Phoenix, Arizona was a frenzy of celebratory joy last week as it prepared for the Super Bowl. This was not just about a football game (the best I’ve ever seen by the way); it was a gathering of prominent glitterati from the worlds of sports, music, movies, politics, and big business. Every night of the week preceding the game, there was an assortment of party venues — some free, others easily affordable, and some high-ticket settings in chi-chi nightclubs hosted by hip-hop celebrities. There was room for everyone, and it was the first time I’ve seen all sides of this town come together in a communal celebration of joy.

We don’t celebrate joy together in community much anymore…… we hardly do it as families. We need to be doing it more, though, because it’s part of our nature. Since antiquity, people have craved live events that celebrate joy, because such events renew the bonds that tie people together.

Nowadays, maybe the only way such gatherings can occur in big cities is if they’re sponsored by business interests and produced as Hollywood extravaganzas. There is no question that this kind of commercialization tends to carnivalize such events.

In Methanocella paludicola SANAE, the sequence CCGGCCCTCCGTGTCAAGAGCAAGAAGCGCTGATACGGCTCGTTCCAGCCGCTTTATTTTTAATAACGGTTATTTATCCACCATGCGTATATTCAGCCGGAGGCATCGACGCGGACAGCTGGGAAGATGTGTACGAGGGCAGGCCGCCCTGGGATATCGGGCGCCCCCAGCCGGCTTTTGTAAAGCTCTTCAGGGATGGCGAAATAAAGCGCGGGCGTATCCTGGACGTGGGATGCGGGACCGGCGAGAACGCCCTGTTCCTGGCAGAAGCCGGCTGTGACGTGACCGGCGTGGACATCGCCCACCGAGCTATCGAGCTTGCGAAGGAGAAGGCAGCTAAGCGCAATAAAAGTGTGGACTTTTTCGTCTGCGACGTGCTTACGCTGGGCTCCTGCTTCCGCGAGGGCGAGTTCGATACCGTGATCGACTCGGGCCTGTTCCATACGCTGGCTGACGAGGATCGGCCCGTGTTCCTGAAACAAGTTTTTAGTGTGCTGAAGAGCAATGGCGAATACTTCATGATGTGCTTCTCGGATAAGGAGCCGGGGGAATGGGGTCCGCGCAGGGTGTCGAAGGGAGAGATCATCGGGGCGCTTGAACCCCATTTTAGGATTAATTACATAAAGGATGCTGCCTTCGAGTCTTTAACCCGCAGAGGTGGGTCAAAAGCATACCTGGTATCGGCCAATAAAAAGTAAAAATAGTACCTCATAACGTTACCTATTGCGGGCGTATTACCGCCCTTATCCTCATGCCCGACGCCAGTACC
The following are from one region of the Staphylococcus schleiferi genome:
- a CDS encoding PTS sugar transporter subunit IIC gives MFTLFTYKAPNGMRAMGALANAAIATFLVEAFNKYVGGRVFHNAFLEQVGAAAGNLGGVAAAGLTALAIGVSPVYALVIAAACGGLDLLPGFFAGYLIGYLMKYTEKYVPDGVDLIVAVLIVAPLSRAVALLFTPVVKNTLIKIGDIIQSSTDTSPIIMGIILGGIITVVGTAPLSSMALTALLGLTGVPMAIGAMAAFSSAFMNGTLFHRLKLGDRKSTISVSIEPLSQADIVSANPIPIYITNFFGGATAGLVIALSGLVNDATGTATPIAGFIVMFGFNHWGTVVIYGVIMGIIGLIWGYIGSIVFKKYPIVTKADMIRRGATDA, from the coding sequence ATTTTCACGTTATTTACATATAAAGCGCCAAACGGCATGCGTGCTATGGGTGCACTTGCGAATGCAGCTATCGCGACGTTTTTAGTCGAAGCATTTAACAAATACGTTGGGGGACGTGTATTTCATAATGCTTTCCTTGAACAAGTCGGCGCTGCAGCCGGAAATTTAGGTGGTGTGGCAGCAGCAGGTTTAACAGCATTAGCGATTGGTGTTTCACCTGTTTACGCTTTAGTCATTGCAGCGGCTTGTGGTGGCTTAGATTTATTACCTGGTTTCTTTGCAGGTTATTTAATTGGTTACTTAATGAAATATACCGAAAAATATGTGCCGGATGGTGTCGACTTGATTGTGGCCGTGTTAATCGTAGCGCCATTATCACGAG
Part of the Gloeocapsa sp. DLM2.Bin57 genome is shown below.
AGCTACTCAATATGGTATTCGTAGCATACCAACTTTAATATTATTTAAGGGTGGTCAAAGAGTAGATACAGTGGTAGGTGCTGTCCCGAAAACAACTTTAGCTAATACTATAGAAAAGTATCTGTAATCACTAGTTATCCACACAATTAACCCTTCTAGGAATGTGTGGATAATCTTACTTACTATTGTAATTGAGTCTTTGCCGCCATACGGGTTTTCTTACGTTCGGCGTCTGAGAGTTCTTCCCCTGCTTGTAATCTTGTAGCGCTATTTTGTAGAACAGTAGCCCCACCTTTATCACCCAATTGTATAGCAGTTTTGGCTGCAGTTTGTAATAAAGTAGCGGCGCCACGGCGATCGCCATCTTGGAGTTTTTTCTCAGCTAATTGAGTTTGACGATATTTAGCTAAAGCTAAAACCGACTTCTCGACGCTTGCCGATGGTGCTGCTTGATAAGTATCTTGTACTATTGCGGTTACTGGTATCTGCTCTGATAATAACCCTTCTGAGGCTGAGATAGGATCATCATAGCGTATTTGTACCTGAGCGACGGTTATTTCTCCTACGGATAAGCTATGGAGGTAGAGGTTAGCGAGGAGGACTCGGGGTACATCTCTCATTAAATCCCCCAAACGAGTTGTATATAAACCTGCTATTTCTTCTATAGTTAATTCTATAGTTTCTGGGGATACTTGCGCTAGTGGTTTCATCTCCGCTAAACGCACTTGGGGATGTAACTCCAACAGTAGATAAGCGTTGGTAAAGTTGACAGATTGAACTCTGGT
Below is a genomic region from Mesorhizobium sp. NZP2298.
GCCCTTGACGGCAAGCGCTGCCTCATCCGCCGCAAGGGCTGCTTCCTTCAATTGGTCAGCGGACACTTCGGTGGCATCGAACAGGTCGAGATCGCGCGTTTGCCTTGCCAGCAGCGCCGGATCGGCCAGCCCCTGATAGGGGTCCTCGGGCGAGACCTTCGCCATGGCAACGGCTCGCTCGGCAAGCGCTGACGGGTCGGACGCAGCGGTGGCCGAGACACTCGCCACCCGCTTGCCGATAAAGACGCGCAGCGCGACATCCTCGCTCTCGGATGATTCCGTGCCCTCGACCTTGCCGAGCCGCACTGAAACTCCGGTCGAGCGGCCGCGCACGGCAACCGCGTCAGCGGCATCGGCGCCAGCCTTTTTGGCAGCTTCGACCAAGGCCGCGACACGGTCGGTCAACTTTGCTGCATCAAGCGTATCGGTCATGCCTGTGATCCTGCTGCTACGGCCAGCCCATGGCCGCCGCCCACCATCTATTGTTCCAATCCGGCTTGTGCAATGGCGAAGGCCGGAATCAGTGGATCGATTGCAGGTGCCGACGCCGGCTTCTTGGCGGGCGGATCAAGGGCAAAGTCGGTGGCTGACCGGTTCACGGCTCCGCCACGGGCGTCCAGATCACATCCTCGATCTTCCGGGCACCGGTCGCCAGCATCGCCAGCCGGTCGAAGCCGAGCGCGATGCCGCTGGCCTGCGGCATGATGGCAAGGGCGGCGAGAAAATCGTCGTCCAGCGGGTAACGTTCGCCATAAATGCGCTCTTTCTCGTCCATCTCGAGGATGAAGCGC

We celebrated Super Bowl Sunday as a big extended family party, gathering in a pillow-laden “lounge” that featured a movie-screen size HDTV, open bar, hors d’oeuvres and gourmet pizza.

I stretched out with my grandkids, and got absorbed by the exciting game and the animated betting action that accompanied virtually every play. They wanted to know how anybody could keep track of all the action, so we got into bookmaking, odds, and the mathematics of risk and pay-off.

This is exactly how I learned math as a kid. . . when I took my weekly nickel for milk at school and gambled it instead on three baseball players who between them would get six hits. If I picked Ted Williams, Stan Musial and Jackie Robinson, it was almost even money, maybe 3:2, or 5:3, but long-shots with unknown players could get you 15:1, maybe 25:1.

Sitting with my grand kids, philosophizing about how much risk you are willing to take if the pay-off is enough, eating good food, listening to Tom Petty and the Heartbreakers, laughing, and dancing — it was a little piece of heaven.

Even if Super Bowl was a choreographed carnival, it brought together people in an atmosphere of joyful anticipation to celebrate life. That’s something we need to do more regularly, and we don’t have to wait for commercial sponsorship. Let’s find more reasons for spontaneous celebrations on a smaller scale.